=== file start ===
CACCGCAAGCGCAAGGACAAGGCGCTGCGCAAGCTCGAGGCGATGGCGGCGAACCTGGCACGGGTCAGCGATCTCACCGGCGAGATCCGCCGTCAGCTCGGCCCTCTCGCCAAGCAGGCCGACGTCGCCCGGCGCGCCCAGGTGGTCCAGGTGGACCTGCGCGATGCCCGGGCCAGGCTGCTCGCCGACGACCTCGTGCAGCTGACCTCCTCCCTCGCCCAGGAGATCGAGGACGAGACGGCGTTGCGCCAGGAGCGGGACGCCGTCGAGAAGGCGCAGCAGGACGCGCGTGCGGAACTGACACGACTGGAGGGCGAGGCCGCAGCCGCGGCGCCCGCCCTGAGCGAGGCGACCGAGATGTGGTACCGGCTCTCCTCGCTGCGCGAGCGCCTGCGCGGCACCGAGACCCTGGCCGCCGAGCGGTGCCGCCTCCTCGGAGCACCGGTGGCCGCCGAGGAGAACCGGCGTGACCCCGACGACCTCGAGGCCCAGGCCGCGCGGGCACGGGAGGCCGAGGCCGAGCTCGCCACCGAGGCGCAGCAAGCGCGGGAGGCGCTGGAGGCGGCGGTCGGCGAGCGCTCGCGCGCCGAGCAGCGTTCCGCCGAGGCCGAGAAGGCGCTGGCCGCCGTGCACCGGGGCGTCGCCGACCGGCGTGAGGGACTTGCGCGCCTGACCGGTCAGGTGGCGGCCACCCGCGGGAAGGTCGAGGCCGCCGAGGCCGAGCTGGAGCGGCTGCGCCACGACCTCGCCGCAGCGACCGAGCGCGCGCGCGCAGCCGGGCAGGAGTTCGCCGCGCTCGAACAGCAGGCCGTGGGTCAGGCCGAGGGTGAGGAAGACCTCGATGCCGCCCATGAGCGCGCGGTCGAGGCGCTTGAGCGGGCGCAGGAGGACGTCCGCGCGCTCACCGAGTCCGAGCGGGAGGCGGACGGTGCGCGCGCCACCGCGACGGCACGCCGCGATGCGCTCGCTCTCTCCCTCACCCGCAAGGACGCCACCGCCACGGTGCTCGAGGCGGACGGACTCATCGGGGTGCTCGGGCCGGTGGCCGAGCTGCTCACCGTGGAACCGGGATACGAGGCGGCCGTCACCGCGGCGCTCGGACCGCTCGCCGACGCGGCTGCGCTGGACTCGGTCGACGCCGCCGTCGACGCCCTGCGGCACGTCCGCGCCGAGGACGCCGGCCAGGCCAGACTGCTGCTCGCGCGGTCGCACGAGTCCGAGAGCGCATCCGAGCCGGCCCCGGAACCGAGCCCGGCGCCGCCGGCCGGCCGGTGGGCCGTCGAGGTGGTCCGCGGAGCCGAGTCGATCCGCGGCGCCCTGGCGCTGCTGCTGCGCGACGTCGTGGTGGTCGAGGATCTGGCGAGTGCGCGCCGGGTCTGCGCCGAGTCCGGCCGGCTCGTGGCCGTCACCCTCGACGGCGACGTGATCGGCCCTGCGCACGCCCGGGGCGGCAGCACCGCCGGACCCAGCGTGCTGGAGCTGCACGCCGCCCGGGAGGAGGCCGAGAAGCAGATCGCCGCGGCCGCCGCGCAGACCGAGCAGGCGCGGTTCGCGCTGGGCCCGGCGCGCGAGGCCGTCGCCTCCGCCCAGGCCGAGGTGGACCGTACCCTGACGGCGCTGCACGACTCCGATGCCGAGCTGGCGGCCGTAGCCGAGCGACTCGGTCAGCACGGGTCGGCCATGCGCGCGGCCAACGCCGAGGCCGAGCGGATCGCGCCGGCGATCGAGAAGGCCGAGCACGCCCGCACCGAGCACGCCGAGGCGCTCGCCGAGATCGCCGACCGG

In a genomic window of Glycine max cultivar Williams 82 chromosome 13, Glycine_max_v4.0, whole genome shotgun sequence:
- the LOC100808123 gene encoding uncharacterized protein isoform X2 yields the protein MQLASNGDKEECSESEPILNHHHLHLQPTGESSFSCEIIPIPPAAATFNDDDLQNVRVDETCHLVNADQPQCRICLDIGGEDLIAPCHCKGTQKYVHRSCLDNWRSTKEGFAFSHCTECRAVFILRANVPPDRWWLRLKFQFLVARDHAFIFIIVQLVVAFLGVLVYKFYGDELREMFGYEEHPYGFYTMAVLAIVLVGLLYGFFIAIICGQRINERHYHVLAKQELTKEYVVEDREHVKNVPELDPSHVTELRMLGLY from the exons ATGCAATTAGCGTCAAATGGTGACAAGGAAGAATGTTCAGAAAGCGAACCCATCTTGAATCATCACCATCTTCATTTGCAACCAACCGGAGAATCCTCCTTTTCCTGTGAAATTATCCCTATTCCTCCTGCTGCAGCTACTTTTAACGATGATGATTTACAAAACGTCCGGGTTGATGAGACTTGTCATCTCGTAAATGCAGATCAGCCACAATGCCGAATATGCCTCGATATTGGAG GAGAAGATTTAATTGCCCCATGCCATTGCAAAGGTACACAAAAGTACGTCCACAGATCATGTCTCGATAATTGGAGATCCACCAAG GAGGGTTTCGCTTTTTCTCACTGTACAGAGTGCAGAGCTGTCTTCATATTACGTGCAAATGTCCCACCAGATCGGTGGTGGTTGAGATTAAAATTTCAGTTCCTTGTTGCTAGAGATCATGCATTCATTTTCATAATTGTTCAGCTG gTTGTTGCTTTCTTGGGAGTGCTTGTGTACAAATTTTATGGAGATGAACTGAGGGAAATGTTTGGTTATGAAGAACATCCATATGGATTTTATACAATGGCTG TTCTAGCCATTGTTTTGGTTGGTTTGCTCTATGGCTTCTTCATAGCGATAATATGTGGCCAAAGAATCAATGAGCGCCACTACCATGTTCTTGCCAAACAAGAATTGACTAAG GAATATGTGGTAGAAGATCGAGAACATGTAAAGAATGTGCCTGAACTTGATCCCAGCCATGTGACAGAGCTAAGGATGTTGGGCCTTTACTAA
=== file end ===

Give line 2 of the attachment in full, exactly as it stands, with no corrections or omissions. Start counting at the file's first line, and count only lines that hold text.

In a genomic window of Glycine max cultivar Williams 82 chromosome 13, Glycine_max_v4.0, whole genome shotgun sequence: